Jan 1971 240z.I decided to refresh the stock vent system and at the same time, bag the interior so that all possible leaks were sealed. I used a thick vapor barrier from the home insulation industry as well as a special sealing tape to close all holes (grommets,rust holes, panel holes, empty bolt holes) and panels from front to back.Here is what I did to refresh the vent in the hatch:The original hatch had long lost the perimeter seal. It was just globs of an seemingly old acrylic caulking or a decayed foam seal that was similar to globs of chewing gum.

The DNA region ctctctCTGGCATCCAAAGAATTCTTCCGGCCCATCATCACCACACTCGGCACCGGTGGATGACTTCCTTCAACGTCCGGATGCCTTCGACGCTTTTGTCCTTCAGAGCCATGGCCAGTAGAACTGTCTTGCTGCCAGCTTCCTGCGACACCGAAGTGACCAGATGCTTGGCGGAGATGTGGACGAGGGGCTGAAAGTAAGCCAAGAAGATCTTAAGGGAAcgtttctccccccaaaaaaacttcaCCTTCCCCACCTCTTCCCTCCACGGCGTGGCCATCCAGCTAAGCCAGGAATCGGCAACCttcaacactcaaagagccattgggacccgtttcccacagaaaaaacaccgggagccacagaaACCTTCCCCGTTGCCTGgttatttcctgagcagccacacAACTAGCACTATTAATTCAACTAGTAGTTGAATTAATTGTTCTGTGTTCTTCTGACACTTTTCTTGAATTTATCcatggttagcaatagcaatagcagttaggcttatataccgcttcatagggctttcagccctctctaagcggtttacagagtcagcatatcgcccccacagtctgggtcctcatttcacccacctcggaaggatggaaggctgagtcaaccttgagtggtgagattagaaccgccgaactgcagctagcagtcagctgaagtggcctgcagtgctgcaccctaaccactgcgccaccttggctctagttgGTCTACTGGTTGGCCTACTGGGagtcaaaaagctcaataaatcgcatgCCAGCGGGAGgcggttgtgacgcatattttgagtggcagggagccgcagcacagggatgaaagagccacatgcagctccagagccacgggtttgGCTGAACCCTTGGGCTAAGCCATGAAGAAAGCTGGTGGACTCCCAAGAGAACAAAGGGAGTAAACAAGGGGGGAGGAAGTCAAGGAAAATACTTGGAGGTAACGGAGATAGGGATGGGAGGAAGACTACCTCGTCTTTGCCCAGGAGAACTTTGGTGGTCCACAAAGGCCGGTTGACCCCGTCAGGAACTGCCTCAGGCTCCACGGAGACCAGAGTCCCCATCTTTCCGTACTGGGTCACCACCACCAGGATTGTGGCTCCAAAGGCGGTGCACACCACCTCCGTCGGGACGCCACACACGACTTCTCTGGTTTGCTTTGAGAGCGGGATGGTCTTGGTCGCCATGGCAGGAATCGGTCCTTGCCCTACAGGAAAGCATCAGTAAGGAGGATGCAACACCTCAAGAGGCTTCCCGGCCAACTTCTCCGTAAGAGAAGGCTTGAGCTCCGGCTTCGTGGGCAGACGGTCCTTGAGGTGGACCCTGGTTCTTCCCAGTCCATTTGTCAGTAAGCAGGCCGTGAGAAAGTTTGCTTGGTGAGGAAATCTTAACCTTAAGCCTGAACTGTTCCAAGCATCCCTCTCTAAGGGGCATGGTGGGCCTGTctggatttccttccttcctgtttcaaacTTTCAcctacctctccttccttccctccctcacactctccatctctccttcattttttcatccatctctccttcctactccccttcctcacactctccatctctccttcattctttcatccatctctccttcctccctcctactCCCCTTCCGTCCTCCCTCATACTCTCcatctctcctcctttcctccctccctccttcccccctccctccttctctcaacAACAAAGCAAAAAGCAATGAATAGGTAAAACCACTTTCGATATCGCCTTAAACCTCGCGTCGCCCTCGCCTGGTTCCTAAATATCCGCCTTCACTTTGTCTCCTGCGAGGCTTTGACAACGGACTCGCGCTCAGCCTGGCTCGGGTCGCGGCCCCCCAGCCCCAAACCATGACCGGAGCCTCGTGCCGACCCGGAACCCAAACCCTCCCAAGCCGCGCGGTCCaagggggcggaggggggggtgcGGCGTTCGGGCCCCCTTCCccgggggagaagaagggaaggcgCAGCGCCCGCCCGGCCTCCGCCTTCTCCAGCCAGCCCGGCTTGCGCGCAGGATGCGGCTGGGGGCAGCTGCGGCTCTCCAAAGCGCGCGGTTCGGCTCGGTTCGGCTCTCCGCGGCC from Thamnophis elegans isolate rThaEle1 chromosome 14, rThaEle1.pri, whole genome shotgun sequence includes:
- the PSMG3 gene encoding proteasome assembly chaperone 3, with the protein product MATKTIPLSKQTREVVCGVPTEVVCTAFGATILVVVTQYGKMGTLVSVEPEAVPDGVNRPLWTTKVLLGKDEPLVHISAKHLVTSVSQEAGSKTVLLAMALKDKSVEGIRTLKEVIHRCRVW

- [*=1]The two rubber flaps that blow outward when air flows through the cabin were settled into a permanently open "lifted"position. The chance they would ever close under negative cabin pressure seemed unlikely in this state. [*=1]To refresh the rubber, I cleaned it and flexed it then wiped with lacquer thinner.To make the rubber seal better, I flipped around so that the default shape now pressed against the panel.[*=1]Taking the screws out makes reassembly a bit challenging. My solution was to use a magnet to lift the steel bar (tapped with 3 holes) up to the inside (relative to car) side of the vent. I then used a scribe to adjust the steel bar so that the holes aligned. This then allowed the screws to attach.Note that there is one short screw and it goes closest to the centre of the panel.Actually the procedure is a little more complex: the first step is to get a screw into the middle of the bar then to get a screw, rubber seal, and top metal plate into an end hole.[*=1]Here is are the two refreshed flaps in place.[*=1]To seal the panel, I ran a closed cell foam around the perimeter and I also ran a bead of sealant around the perimeter to completely seal the panel against the hatch.